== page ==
Happy Eyes, Happy Minds
Birds are the focus of two stories from the College of Veterinary Medicine & Biomedical Sciences.
Aggies Restore Jeep’s Peepers
Texas A&M ophthalmologists Erin Scott and Lucien Vallone performed an uncommon cataract surgery to restore vision to a blind chinstrap penguin from Galveston’s Moody Gardens.
Jeep, a 30-year-old penguin with cataracts, underwent the successful 45-minute procedure. A second penguin named Takota was also due to undergo surgery, but it was discovered that he was inoperable due to a detached retina.
The operation involved making a small incision into Jeep’s cornea and then using a machine with a needle that vibrates ultrasonically to break up his cataracts. Since Jeep had to remain cool, doctors covered him with cooling blankets and used fans to blow cold air from large ice buckets while monitoring his body temperature.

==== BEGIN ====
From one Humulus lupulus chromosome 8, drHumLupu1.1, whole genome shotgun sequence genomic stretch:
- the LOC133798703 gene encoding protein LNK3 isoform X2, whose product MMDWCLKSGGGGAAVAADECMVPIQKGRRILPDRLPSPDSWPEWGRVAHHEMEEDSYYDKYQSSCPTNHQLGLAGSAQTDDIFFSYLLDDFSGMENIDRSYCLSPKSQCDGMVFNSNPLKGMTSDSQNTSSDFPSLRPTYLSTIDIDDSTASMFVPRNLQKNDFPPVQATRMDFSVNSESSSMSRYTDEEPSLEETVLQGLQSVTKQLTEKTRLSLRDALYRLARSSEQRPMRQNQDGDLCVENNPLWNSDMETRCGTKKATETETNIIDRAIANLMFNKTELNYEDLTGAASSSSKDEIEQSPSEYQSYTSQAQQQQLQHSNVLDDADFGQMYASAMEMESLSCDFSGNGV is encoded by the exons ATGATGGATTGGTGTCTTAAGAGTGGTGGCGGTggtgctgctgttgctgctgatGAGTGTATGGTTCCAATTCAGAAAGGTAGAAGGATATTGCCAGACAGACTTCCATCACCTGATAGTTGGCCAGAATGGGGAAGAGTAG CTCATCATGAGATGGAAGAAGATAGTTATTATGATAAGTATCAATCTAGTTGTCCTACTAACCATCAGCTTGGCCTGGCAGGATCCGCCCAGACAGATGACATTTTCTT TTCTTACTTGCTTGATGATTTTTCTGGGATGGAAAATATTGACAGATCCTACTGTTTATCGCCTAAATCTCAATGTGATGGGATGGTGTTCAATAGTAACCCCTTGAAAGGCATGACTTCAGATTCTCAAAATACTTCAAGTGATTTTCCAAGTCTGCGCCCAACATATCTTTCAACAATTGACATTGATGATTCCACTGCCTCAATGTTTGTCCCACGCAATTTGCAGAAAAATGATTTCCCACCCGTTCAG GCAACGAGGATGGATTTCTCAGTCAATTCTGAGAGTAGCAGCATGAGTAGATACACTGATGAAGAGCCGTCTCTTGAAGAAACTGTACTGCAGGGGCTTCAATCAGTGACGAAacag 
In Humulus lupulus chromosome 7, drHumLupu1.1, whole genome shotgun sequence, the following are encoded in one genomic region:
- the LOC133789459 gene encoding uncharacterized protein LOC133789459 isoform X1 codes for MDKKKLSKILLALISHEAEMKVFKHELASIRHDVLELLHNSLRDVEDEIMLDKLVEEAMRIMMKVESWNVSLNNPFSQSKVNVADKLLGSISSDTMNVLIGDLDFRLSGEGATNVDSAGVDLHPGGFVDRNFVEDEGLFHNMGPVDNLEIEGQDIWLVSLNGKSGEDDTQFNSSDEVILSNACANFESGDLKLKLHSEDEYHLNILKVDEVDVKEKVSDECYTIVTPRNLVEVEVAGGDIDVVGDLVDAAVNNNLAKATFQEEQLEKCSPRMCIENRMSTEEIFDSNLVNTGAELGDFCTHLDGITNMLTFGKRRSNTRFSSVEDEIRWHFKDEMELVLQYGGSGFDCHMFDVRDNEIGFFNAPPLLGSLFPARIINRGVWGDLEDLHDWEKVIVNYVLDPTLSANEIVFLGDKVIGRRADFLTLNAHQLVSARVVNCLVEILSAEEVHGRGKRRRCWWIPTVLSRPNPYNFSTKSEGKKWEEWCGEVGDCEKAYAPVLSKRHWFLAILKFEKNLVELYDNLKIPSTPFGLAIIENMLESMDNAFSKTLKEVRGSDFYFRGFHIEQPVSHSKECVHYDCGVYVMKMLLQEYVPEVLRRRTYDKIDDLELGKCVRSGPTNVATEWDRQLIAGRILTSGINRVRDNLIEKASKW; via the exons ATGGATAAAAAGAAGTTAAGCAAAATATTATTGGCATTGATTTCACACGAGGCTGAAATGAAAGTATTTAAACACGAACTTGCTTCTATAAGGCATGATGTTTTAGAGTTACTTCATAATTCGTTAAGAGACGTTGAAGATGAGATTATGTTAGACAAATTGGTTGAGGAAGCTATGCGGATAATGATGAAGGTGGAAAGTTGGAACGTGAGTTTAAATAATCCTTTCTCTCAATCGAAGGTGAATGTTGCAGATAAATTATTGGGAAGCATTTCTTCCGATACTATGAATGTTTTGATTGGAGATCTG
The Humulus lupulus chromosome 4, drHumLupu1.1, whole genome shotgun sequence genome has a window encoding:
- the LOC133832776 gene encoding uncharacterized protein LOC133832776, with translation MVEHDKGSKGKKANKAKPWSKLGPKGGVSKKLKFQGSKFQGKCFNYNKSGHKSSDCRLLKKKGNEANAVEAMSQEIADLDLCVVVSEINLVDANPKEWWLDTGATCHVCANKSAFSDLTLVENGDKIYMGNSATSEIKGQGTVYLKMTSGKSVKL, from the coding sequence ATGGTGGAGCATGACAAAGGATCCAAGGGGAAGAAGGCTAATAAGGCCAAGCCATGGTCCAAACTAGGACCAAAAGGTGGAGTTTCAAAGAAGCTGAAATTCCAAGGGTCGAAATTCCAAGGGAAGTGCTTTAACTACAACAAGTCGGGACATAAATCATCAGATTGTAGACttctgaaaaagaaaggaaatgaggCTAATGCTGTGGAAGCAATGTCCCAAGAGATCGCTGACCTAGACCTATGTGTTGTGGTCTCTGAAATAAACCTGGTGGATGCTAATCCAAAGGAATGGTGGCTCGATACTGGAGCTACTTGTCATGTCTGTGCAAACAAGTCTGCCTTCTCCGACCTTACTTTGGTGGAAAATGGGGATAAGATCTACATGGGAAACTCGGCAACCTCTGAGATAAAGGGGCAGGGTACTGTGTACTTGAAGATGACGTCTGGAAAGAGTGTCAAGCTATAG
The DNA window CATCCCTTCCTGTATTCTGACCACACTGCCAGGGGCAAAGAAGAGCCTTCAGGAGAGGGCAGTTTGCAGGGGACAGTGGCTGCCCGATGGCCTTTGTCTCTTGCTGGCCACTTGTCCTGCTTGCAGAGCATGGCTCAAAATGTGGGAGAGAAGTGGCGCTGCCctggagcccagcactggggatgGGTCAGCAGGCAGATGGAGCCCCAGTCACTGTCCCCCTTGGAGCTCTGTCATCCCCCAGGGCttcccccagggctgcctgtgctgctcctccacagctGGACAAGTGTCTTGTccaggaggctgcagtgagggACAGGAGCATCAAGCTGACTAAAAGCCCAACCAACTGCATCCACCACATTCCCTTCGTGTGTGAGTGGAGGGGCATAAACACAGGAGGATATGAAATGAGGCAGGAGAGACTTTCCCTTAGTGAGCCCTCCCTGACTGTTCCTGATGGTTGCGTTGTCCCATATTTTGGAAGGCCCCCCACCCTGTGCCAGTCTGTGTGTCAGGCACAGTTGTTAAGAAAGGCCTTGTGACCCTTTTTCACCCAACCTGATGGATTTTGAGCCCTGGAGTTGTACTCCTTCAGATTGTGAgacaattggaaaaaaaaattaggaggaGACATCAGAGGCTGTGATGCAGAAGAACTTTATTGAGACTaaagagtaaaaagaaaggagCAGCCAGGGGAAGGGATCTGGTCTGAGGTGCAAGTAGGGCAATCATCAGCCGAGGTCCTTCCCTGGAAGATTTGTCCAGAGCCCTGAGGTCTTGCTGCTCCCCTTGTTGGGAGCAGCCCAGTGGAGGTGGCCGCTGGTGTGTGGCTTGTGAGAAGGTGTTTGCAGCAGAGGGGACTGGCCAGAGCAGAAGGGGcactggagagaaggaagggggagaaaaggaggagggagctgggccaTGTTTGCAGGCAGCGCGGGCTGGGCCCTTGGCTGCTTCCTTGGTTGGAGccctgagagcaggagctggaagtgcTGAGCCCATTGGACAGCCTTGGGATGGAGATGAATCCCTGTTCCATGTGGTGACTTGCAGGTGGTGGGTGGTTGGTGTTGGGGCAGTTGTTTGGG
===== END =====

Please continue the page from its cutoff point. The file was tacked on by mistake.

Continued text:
Due to the operation’s success, two more penguins from Moody Gardens have since received cataract surgery at the Small Animal Hospital, opening the way for this unique procedure to be performed regularly at the college.
Boosting Birds’ Brains
To combat the lack of stimulation many pet birds face in captivity, researchers at the Schubot Exotic Bird Health Center developed a video game similar to “whack-a-mole” that can be played by birds on a tablet or phone.
“Picture a pop-up on the screen, and if a bird uses vocalization or movement to ‘scare’ it away, the picture disappears,” said Constance Woodman ’18, a doctoral student who helped develop the game. “Then, the bird gets a treat from an accompanying dispenser.”
For birds like pet parrots, video games can provide much-needed mental and physical stimulation. Furthermore, games can be used as diagnostic tools to detect changes in birds’ brains, hearing and vision.
“Parrots are incredibly intelligent, but it is challenging to provide them with the mental stimulation they require,” said Donald Brightsmith, an assistant veterinary professor. “Physically, it’s not good for them to sit on a perch all day either. They can face some of the same health issues humans face: brittle bones, hardening of the arteries and weight grain. Getting birds to exercise through games like this is extremely beneficial.”